Russian President Vladimir Putin speaks during his visit to the new studio complex of television channel Russia Today in Moscow in 2013. (Yuri Kochetkov/Pool photo by Reuters)

Russian President Vladimir Putin said Wednesday he would be willing to provide the U.S. Congress a record of President Trump’s meeting with top Russian envoys, bringing scoffs on Capitol Hill that the Kremlin could help shed light on the disclosures of reportedly highly classified intelligence.

The provocative offer for the Kremlin to share evidence with U.S. oversight committees about the Oval Office meeting came with the caveat that the request for the transcript would have to come from the Trump administration.

Presenting a transcript is the Kremlin’s latest gambit in denying that Trump shared classified secrets last week with Russian Foreign Minister Sergei Lavrov and Russia’s ambassador to the United States during an Oval Office meeting.

But the tactic may have more to do with attempts to sow further chaos in Washington than assuage suspicions about the talks.

(Bastien Inzaurralde,Jayne Orenstein,Dalton Bennett,Alice Li,Whitney Leaming/The Washington Post)

The Kremlin has denied reports that Trump shared classified secrets last week with Lavrov and Ambassador Sergey Kislyak. But Trump’s full comments to the Russian envoys have not been made public.

As reported first by The Washington Post, Trump in a meeting with Lavrov and Kislyak shared classified information about an Islamic State plot to smuggle a bomb disguised as a laptop aboard a passenger plane. Subsequent reports have suggested the intelligence was provided by the Israeli government and was so sensitive that it was not shared even with the United States’ closest allies.

Putin’s remarks left some ambiguity as to the nature of the records. While the word zapis in Russian could indicate an audio recording, an aide told reporters that Putin was referring to a transcript, the Reuters news agency reported.

If there were any question as to whether Putin was trolling the White House, he playfully ribbed his foreign minister during the news conference, saying he would have to censure Lavrov “for not sharing these secrets with us.”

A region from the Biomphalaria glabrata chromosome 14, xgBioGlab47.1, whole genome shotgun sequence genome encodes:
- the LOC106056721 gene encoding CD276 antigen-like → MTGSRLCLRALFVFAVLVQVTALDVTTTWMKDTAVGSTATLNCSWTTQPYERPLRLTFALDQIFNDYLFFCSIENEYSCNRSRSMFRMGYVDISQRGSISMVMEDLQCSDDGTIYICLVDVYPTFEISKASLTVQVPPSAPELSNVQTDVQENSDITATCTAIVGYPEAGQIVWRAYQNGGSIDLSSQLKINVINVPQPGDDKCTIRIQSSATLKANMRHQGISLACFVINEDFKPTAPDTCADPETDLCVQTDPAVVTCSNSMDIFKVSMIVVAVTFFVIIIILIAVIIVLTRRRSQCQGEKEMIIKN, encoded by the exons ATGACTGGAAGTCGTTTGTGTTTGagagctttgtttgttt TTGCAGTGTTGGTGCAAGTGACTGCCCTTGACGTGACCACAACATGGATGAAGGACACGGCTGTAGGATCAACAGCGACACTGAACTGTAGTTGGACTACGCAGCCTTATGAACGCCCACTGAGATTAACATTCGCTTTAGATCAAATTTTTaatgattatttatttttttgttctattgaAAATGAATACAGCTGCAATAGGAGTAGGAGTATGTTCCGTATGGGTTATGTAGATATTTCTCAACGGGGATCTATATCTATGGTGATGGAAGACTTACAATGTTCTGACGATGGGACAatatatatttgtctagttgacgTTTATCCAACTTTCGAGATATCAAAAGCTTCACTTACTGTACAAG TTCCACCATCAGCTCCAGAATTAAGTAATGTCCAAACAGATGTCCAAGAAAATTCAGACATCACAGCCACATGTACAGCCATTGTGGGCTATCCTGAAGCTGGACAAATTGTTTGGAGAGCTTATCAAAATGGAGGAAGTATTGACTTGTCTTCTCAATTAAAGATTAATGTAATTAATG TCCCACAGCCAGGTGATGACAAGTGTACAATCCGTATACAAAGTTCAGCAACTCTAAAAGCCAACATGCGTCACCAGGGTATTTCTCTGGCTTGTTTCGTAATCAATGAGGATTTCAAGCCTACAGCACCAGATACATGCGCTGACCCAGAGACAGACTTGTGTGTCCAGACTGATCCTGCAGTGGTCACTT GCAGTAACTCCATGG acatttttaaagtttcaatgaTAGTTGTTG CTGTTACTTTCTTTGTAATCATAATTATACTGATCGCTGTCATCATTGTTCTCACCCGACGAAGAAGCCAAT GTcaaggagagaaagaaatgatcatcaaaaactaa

“Neither with me nor with our intelligence services,” he continued. “That’s very bad on his part.”

Putin said that a “political schizophrenia” had gripped the United States and that it was “eliciting concern” in Russia.

“If the administration of the United States deems this possible, we will be ready to provide a transcript of the Lavrov-Trump meeting to the U.S. Senate and Congress,” Putin told reporters during a news conference with visiting Italian Prime Minister Paolo Gentiloni. Putin added, “It will happen if the U.S. administration wishes so.”

Rep. Adam B. Schiff (Calif.), the ranking Democrat on the House Intelligence Committee, dismissed Putin’s offer.

“Probably the last person the person [Trump] needs to vouch for him right now is Vladimir Putin,” he said on the CBS show “This Morning,” referring to the Russian offer.

He said he doubted the Kremlin would send anything worth trusting. “Sure, send it our way. But its credibility would be less than zero,” Schiff said.

In a morning interview on Fox News, Sen. Marco Rubio (R-Fla.) also spurned the Russian president’s announcement.

“I wouldn’t put much credibility on what Putin’s notes are, and if it comes in an email, I wouldn’t click on the attachment,” he said.

Speaking on CNN, Sen. Susan Collins (R-Maine) added: “The idea that we would accept any evidence from President Putin is absurd.”

On Tuesday, Russia’s Foreign Ministry spokeswoman denied that Trump revealed classified information during last week’s meeting, while Putin’s spokesman, Dmitry Peskov, said the report was “another piece of nonsense, and we do not want to have anything to do with this nonsense at all.”

“There is nothing here to confirm or deny,” he added.

Shortly after the Russian statements, however, Trump posted tweets saying that “facts pertaining to terrorism and airline flight safety” were shared during the White House meeting on May 10.

Trump added in the tweets that he has the “absolute right” to share the information, which was described to The Post as highly classified and intended to remain only within a tight circle of allies.

“As President I wanted to share with Russia (at an openly scheduled W.H. meeting) which I have the absolute right to do, facts pertaining . . . to terrorism and airline flight safety,” Trump wrote. “Humanitarian reasons, plus I want Russia to greatly step up their fight against ISIS & terrorism,” he added, using an acronym for the Islamic State terrorist group.

Brian Murphy and J. Freedom du Lac in Washington contributed to this report.